The health of our soils, and the amount of organic life and carbon they store, is a key part of the climate change challenge.
We also know that growing food locally helps reduce food miles and food waste. And communities are stronger and more resilient when they’re connected locally to where their food comes from.
Soil4Climate is about taking all these good things to the next level.
Soil4Climate is about connecting and energising communities who want to grow. Being part of Soil4Climate will empower people to take meaningful climate action through local and regenerative organic food production.
So what is Soil4Climate?
Soil4Climate is an international movement exploring the connection between soil health and climate change.
Here in Aotearoa New Zealand, Soil4Climate is a community project to build soil health and demonstrate the positive climate impacts of organic growing.
Many farmers and government agencies are working on the link between soil and climate emissions at a bigger scale. The opportunity to increase soil carbon by changing farming could be part of the national effort to reduce our emissions.
Our project is a small part of these global and national efforts to tackle the climate crisis.
How does the project work?
We measure the soil structure, soil carbon, and microbes (small fungi and bacteria that live in the soil) at each Soil4Climate location. Then we simply get growing. As food is produced we begin to improve the soil using organic principles.
Soil4Climate supports both the testing and the growing. For example we can help organise and pay for testing. We can also provide education, guidance and connection with experienced growers. In this way, Soil4Climate will help us all to learn and become more confident growing food in a way that builds soil health.
Soil Health measurements are taken again at regular intervals. As a result, a long term picture of the changing soil will emerge. This information can help guide how the site is managed, and will be a powerful demonstration of regenerative organics.
How can I get involved?
We’re starting this project with three sites in the Wellington region and will be looking for more around the country soon.
To be a test site, you need a suitable area of land for growing which can be maintained for at least 3 years and ideally for longer. We recommend a plot 4m x 4m for the test site. You also need to have two people willing to join the project as a kaitiaki/gardener and as a tester or scientist.
This project is suitable for community groups, marae, schools, and for anyone who is already growing and wants to know more about their soil. We’re also happy to work with people new to organic growing.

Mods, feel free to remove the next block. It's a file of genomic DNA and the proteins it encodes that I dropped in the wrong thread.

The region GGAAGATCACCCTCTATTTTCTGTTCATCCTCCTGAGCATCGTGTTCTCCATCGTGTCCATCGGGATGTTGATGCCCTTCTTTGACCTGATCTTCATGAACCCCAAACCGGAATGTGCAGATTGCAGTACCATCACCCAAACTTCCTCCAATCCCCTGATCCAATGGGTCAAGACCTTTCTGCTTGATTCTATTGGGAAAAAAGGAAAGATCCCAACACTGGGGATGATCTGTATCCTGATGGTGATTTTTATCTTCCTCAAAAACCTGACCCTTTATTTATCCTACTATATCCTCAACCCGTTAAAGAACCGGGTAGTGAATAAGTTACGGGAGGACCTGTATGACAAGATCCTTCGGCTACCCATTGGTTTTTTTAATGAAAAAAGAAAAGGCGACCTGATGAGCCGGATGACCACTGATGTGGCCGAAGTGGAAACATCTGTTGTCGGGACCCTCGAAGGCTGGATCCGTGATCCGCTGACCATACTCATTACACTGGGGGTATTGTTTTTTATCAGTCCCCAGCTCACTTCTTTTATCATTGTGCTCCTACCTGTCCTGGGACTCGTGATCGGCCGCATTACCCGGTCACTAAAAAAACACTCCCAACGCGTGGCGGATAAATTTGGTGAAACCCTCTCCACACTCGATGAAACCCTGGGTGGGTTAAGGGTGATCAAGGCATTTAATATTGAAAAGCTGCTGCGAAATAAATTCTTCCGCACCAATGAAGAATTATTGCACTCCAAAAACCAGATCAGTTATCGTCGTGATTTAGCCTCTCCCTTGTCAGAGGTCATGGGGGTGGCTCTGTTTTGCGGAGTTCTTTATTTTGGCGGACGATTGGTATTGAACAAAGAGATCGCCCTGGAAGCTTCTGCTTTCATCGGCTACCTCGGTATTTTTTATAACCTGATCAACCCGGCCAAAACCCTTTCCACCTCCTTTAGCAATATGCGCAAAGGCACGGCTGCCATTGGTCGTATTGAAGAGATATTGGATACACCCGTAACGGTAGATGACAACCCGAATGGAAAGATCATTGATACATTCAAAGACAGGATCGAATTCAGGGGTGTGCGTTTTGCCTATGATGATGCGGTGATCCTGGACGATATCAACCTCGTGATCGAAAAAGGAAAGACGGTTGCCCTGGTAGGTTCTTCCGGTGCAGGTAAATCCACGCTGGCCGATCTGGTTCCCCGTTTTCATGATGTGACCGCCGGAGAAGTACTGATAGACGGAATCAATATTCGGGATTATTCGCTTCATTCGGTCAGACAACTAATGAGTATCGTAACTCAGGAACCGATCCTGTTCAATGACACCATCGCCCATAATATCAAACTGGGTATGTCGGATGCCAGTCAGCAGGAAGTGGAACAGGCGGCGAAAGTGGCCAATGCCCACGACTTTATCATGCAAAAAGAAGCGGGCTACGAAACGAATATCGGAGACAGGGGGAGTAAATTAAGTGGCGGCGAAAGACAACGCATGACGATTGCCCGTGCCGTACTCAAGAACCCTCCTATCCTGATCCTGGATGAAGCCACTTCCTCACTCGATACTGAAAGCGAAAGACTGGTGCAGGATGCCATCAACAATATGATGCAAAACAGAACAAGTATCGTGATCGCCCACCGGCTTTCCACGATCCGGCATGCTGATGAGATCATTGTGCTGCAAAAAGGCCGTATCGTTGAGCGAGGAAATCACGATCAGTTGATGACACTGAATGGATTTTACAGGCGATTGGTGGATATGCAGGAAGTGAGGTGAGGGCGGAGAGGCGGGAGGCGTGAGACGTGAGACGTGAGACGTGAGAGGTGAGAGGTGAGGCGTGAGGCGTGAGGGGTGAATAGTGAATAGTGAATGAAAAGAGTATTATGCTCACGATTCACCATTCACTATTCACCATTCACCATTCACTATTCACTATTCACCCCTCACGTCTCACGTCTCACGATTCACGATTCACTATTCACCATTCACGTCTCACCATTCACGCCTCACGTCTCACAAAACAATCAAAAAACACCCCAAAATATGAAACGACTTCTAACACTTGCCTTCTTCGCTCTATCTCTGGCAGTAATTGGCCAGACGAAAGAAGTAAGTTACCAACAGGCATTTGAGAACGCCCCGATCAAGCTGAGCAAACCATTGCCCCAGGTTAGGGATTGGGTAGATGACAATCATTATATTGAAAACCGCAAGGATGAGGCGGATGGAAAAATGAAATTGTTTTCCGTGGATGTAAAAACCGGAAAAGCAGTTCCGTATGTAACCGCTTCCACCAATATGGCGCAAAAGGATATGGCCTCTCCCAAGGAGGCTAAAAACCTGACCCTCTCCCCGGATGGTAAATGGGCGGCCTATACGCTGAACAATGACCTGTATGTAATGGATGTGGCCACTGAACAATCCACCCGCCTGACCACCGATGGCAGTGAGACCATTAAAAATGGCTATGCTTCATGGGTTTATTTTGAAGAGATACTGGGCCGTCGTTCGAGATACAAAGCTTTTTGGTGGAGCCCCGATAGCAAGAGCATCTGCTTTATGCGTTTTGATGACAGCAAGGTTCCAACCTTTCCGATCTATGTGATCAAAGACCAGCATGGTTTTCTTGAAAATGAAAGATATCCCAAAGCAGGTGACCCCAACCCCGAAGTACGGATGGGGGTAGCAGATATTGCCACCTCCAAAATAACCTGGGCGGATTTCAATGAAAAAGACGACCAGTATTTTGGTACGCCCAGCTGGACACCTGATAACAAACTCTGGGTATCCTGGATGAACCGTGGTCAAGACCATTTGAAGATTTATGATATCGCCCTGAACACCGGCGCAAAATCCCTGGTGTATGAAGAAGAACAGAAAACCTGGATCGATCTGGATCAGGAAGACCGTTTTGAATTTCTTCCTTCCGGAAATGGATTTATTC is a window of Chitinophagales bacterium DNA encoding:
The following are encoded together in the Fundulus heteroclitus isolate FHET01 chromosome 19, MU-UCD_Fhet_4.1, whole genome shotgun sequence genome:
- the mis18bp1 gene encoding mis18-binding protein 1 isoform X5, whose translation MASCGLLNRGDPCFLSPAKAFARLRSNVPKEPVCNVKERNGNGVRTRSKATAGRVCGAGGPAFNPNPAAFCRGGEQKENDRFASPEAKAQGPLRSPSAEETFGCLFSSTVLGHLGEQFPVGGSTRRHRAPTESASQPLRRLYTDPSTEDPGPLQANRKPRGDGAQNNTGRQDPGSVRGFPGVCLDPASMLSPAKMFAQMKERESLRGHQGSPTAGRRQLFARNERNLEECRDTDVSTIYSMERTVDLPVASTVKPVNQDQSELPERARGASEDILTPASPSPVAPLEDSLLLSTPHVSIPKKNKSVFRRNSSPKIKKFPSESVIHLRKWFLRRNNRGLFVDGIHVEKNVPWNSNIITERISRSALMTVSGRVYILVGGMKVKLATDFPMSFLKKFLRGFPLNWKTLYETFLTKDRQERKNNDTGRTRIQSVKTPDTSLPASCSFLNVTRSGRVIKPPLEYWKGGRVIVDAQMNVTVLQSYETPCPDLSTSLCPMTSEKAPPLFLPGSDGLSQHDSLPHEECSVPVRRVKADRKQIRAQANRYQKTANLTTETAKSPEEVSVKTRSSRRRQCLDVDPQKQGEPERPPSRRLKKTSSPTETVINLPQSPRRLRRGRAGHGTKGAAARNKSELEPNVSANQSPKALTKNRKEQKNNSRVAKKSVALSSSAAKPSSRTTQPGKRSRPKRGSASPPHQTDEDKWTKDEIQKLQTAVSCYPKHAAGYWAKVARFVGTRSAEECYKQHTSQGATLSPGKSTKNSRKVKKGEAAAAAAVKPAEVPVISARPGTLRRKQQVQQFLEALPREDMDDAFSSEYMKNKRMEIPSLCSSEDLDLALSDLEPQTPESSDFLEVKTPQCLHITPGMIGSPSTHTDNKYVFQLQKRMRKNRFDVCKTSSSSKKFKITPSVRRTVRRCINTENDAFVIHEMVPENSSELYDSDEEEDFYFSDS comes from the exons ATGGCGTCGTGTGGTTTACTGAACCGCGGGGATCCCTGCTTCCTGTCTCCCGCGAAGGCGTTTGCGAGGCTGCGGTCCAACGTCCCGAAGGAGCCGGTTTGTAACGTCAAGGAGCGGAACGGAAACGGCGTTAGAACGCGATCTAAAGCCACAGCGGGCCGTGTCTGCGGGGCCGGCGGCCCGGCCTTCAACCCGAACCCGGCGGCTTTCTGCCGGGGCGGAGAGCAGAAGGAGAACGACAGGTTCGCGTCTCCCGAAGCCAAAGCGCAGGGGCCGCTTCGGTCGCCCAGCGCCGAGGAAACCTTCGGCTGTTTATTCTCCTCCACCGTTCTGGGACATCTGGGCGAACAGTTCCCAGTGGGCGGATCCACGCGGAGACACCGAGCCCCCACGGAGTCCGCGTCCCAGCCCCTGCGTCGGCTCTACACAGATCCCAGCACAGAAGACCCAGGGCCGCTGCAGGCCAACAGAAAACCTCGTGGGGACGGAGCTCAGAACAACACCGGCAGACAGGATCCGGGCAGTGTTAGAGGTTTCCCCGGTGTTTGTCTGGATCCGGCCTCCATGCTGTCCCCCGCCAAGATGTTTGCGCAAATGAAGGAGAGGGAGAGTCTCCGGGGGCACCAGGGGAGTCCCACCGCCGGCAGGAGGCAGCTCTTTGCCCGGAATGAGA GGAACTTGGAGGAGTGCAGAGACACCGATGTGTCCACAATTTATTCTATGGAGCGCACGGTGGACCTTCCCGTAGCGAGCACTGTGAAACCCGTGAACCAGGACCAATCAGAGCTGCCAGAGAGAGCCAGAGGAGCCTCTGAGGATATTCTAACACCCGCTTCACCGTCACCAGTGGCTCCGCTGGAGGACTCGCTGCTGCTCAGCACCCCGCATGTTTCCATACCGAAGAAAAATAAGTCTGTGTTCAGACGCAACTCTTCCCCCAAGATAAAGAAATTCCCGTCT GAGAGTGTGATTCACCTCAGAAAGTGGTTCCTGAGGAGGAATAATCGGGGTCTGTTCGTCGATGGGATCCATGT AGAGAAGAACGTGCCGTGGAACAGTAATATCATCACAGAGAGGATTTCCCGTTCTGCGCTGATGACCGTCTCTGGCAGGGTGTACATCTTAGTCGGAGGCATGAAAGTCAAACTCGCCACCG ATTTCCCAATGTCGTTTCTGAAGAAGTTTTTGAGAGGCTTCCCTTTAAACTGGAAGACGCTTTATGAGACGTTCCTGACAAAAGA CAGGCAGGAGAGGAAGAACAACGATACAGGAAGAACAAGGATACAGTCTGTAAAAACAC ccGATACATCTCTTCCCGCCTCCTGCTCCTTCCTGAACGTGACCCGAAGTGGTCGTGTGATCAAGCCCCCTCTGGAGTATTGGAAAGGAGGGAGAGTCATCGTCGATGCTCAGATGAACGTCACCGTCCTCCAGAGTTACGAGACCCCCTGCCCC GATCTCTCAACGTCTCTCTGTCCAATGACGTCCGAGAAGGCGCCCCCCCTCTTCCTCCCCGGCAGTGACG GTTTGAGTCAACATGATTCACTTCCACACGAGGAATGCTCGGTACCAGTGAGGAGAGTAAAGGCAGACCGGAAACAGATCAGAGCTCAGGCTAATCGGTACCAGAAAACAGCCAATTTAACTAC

Our soil-testing approach
We’re using three sets of measurements to test for carbon and other nutrients in soil health:
- The Visual Soil Assessment – which is a hands-on observation of different aspects of the soil. We record how the soil looks, its colour, smell, structure and even the number of earthworms – that bit was great fun!
- The soil Microbiometer – here we are measuring the microscopic life in the soil. We know this is vital for plant health and biodiversity. We are looking at microbial and fungal biomass, and working out the fungal to bacteria ratio.
- Laboratory analysis of soil content – we send samples to recognized laboratories who analyse the soil. We are measuring things like mineral elements and the carbon content.
Soil4Climate’s initial results will be compared with repeat tests done over time. We expect soil health to improve as we grow on the land and change it’s soil composition through organics.
At the same time we are supporting community growers to connect with each other. This project will support us all to learn new things. And of course we are growing nutritious healthy local kai to sustain community.
How much impact can we have on carbon emissions?
There’s a perception that agricultural soils in Aotearoa can’t sequester carbon. We think this is because the soils that have been examined are mostly microbially impoverished soils. This means the microscopic life like bacteria and fungi have been destroyed. Chemical spraying, tillage, and other land practises are often to blame for this. It means the soils are not functioning naturally or optimally. For example, regenerative soil consultant Phyllis Tichinin estimates that 1-3 tonnes of carbon can be sequestered per hectare of pasture per year. If this is the case then the pastoral sector alone could make Aotearoa carbon neutral (and even carbon negative) within just a few years. This can happen if we move powerfully now to adopt organic and regenerative practices. We desperately need more research into this area. Soil4Climate is putting a stake in the ground – literally – to start this process.